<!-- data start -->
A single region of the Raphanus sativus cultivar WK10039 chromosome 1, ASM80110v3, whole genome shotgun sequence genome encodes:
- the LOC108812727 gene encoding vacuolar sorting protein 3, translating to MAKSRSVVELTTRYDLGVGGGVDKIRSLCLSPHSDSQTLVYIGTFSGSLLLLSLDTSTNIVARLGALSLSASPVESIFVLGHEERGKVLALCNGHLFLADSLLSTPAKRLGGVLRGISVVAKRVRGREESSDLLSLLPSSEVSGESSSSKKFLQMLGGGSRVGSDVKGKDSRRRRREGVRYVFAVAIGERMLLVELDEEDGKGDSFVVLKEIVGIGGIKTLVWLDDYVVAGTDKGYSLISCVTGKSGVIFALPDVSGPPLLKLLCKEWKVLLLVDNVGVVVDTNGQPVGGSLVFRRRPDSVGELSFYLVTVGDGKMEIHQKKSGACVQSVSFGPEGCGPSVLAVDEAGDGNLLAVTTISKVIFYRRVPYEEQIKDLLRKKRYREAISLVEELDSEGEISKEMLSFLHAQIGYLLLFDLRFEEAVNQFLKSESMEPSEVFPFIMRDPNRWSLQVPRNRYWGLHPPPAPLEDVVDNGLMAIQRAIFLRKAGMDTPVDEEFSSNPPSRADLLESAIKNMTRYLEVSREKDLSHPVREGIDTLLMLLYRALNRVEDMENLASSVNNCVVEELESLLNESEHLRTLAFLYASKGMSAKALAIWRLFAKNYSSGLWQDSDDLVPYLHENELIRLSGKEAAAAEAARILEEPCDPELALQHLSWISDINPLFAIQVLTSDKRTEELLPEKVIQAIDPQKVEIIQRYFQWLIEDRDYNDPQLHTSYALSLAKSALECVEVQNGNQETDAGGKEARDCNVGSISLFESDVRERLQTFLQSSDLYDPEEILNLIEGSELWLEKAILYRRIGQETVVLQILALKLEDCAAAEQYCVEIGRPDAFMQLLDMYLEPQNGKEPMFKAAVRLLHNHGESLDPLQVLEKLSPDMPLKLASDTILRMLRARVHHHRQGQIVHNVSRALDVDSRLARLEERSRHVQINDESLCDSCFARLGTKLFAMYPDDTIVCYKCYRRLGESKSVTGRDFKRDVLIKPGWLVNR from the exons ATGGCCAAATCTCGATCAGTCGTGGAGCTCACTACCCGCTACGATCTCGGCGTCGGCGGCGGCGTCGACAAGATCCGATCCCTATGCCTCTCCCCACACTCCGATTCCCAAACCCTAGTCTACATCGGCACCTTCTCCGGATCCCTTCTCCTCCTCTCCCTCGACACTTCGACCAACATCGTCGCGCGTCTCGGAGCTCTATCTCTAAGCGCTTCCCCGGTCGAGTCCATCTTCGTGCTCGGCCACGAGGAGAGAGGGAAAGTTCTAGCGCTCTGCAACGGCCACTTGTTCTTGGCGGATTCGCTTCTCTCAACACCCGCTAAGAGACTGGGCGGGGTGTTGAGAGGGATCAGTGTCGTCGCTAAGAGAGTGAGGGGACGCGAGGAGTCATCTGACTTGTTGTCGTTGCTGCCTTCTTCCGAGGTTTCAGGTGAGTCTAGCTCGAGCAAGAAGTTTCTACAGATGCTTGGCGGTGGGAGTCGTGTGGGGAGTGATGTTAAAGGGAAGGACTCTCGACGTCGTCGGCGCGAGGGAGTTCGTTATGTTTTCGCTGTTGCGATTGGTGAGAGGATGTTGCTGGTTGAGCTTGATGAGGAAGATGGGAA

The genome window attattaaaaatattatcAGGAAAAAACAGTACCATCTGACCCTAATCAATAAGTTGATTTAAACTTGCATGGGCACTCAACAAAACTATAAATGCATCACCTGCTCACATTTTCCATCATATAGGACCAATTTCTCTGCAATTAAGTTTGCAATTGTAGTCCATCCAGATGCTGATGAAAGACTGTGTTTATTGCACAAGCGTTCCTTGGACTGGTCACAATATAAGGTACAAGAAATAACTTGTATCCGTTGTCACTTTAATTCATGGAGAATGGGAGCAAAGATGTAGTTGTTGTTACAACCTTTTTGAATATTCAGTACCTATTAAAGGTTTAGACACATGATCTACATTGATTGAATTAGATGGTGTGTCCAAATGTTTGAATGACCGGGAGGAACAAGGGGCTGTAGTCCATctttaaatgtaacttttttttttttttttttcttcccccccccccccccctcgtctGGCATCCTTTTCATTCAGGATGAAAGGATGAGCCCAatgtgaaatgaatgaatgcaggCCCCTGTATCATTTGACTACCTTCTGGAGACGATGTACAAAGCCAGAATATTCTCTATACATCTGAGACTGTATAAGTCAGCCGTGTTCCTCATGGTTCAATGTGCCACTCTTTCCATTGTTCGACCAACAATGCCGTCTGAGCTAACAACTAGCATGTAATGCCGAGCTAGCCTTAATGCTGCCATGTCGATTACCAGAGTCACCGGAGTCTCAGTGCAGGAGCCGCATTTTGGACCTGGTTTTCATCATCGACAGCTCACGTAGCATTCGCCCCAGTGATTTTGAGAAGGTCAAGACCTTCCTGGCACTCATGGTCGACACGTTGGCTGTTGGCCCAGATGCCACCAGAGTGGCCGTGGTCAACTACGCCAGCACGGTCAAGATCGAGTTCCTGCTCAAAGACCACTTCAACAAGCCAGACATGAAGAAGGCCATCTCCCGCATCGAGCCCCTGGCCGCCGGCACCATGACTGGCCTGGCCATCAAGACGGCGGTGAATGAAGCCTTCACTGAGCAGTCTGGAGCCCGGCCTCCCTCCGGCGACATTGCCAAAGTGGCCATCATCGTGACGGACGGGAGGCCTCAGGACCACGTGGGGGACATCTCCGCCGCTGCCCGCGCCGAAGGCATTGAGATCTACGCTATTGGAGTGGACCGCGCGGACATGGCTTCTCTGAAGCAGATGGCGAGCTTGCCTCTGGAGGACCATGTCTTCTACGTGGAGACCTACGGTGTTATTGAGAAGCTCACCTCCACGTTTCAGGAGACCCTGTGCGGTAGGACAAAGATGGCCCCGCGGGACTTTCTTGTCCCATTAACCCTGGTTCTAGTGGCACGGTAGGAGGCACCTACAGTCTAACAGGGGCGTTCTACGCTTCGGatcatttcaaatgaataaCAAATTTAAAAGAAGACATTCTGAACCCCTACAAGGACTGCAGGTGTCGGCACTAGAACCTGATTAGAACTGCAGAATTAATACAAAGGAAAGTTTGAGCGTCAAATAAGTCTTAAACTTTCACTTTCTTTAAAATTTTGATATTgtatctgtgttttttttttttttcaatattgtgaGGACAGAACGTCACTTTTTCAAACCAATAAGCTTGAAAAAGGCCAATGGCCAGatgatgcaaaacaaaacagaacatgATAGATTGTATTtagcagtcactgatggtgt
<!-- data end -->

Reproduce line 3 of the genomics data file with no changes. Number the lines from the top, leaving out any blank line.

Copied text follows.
The genome window attattaaaaatattatcAGGAAAAAACAGTACCATCTGACCCTAATCAATAAGTTGATTTAAACTTGCATGGGCACTCAACAAAACTATAAATGCATCACCTGCTCACATTTTCCATCATATAGGACCAATTTCTCTGCAATTAAGTTTGCAATTGTAGTCCATCCAGATGCTGATGAAAGACTGTGTTTATTGCACAAGCGTTCCTTGGACTGGTCACAATATAAGGTACAAGAAATAACTTGTATCCGTTGTCACTTTAATTCATGGAGAATGGGAGCAAAGATGTAGTTGTTGTTACAACCTTTTTGAATATTCAGTACCTATTAAAGGTTTAGACACATGATCTACATTGATTGAATTAGATGGTGTGTCCAAATGTTTGAATGACCGGGAGGAACAAGGGGCTGTAGTCCATctttaaatgtaacttttttttttttttttttcttcccccccccccccccctcgtctGGCATCCTTTTCATTCAGGATGAAAGGATGAGCCCAatgtgaaatgaatgaatgcaggCCCCTGTATCATTTGACTACCTTCTGGAGACGATGTACAAAGCCAGAATATTCTCTATACATCTGAGACTGTATAAGTCAGCCGTGTTCCTCATGGTTCAATGTGCCACTCTTTCCATTGTTCGACCAACAATGCCGTCTGAGCTAACAACTAGCATGTAATGCCGAGCTAGCCTTAATGCTGCCATGTCGATTACCAGAGTCACCGGAGTCTCAGTGCAGGAGCCGCATTTTGGACCTGGTTTTCATCATCGACAGCTCACGTAGCATTCGCCCCAGTGATTTTGAGAAGGTCAAGACCTTCCTGGCACTCATGGTCGACACGTTGGCTGTTGGCCCAGATGCCACCAGAGTGGCCGTGGTCAACTACGCCAGCACGGTCAAGATCGAGTTCCTGCTCAAAGACCACTTCAACAAGCCAGACATGAAGAAGGCCATCTCCCGCATCGAGCCCCTGGCCGCCGGCACCATGACTGGCCTGGCCATCAAGACGGCGGTGAATGAAGCCTTCACTGAGCAGTCTGGAGCCCGGCCTCCCTCCGGCGACATTGCCAAAGTGGCCATCATCGTGACGGACGGGAGGCCTCAGGACCACGTGGGGGACATCTCCGCCGCTGCCCGCGCCGAAGGCATTGAGATCTACGCTATTGGAGTGGACCGCGCGGACATGGCTTCTCTGAAGCAGATGGCGAGCTTGCCTCTGGAGGACCATGTCTTCTACGTGGAGACCTACGGTGTTATTGAGAAGCTCACCTCCACGTTTCAGGAGACCCTGTGCGGTAGGACAAAGATGGCCCCGCGGGACTTTCTTGTCCCATTAACCCTGGTTCTAGTGGCACGGTAGGAGGCACCTACAGTCTAACAGGGGCGTTCTACGCTTCGGatcatttcaaatgaataaCAAATTTAAAAGAAGACATTCTGAACCCCTACAAGGACTGCAGGTGTCGGCACTAGAACCTGATTAGAACTGCAGAATTAATACAAAGGAAAGTTTGAGCGTCAAATAAGTCTTAAACTTTCACTTTCTTTAAAATTTTGATATTgtatctgtgttttttttttttttcaatattgtgaGGACAGAACGTCACTTTTTCAAACCAATAAGCTTGAAAAAGGCCAATGGCCAGatgatgcaaaacaaaacagaacatgATAGATTGTATTtagcagtcactgatggtgt